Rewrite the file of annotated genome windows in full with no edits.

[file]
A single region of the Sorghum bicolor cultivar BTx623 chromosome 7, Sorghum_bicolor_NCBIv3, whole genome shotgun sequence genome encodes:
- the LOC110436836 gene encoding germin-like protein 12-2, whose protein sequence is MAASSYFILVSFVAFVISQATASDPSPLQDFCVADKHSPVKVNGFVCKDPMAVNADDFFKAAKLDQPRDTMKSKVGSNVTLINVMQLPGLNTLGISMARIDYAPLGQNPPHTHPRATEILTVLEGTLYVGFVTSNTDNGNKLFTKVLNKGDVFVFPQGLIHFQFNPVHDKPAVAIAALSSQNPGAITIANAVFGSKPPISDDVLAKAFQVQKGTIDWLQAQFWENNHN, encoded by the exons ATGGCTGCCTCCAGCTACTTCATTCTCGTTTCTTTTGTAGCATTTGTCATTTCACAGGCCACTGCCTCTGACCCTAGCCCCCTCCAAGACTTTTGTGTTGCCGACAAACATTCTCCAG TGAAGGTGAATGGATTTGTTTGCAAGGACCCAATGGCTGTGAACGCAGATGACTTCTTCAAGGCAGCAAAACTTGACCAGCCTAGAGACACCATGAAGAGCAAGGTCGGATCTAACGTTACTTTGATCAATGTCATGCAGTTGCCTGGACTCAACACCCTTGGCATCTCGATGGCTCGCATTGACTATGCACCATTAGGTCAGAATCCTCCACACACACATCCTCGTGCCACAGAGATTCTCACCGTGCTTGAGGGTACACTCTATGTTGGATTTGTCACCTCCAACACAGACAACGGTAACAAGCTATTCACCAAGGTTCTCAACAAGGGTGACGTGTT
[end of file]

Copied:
A single region of the Sorghum bicolor cultivar BTx623 chromosome 7, Sorghum_bicolor_NCBIv3, whole genome shotgun sequence genome encodes:
- the LOC110436836 gene encoding germin-like protein 12-2, whose protein sequence is MAASSYFILVSFVAFVISQATASDPSPLQDFCVADKHSPVKVNGFVCKDPMAVNADDFFKAAKLDQPRDTMKSKVGSNVTLINVMQLPGLNTLGISMARIDYAPLGQNPPHTHPRATEILTVLEGTLYVGFVTSNTDNGNKLFTKVLNKGDVFVFPQGLIHFQFNPVHDKPAVAIAALSSQNPGAITIANAVFGSKPPISDDVLAKAFQVQKGTIDWLQAQFWENNHN, encoded by the exons ATGGCTGCCTCCAGCTACTTCATTCTCGTTTCTTTTGTAGCATTTGTCATTTCACAGGCCACTGCCTCTGACCCTAGCCCCCTCCAAGACTTTTGTGTTGCCGACAAACATTCTCCAG TGAAGGTGAATGGATTTGTTTGCAAGGACCCAATGGCTGTGAACGCAGATGACTTCTTCAAGGCAGCAAAACTTGACCAGCCTAGAGACACCATGAAGAGCAAGGTCGGATCTAACGTTACTTTGATCAATGTCATGCAGTTGCCTGGACTCAACACCCTTGGCATCTCGATGGCTCGCATTGACTATGCACCATTAGGTCAGAATCCTCCACACACACATCCTCGTGCCACAGAGATTCTCACCGTGCTTGAGGGTACACTCTATGTTGGATTTGTCACCTCCAACACAGACAACGGTAACAAGCTATTCACCAAGGTTCTCAACAAGGGTGACGTGTT